The erosion coast reveals six remains hundreds of years old

The remains lie on a cliff close to the sea and difficult to access, most likely belonging to shipwreck victims.

The remains lie on a cliff close to the sea and difficult to access, most likely belonging to shipwreck victims.

Picture 1 of The erosion coast reveals six remains hundreds of years old Photo 1 of The erosion coast reveals six remains hundreds of years old
The bones are in difficult to reach places.(Photo: BBC).

Archaeologists from the Glamorgan-Gwent Archaeological Organization (GGAT) and Cardiff University in collaboration with a team of experts from the Wales Natural Resources Authority unearthed the remains of at least six people on the slopes close to the Glamorgan coast. Heritage, BBC reported on November 17.

The excavation process is quite complex and carried out in 8 days. Climbing rope experts at Adventure Alternative provide support to the team to ensure the work is safe.

Picture 2 of The erosion coast reveals six remains hundreds of years old Photo 2 of The erosion coast reveals six remains hundreds of years old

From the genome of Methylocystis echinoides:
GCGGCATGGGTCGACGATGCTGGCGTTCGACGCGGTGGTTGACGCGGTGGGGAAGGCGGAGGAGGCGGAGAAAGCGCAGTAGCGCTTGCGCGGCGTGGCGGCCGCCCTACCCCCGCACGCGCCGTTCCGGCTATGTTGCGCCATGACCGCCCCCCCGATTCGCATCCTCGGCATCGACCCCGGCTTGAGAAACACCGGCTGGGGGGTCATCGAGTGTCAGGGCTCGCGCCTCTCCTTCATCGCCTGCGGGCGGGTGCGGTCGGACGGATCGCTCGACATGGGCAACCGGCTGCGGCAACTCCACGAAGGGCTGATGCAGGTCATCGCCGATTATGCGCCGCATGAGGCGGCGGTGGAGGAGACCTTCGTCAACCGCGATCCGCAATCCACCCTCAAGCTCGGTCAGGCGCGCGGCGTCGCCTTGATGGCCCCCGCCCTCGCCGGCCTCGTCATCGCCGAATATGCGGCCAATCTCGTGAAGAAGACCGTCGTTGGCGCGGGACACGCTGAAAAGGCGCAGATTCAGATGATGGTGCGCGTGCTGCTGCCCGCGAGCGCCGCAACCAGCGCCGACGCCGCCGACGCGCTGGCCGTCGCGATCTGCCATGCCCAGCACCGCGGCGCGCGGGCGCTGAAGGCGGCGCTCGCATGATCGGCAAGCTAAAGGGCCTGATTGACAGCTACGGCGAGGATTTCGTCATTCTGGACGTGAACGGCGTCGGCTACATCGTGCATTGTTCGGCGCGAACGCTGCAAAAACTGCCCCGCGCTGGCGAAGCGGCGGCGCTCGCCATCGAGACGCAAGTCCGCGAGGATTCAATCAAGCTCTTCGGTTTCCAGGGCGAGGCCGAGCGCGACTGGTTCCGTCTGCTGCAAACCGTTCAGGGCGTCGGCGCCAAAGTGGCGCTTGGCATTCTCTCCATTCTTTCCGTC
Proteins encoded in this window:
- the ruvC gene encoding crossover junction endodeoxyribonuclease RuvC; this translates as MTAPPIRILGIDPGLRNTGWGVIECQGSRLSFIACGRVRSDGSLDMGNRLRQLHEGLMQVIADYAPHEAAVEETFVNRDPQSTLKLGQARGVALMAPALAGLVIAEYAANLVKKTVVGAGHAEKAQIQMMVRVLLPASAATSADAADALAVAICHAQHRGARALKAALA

The team used load-bearing ropes to conduct excavations.(Photo: BBC).

"Many bones were lost in the sea. Among the remains, one younger was buried separately. The rest were buried side by side, even in a grave," said Professor Jacqui Mulville, University Cardiff.

According to the latest judgment, the team thinks that they may be either Tudor or Stuart killed by shipwreck. "We will conduct analysis after excavation to understand more about the past and find out their identity , " Mulville added.

Using carbon isotopic dating methods, the scientists concluded that these remains existed from the end of the 16th or early 17th century. The research team plans to analyze the bones in more detail by 2020. .

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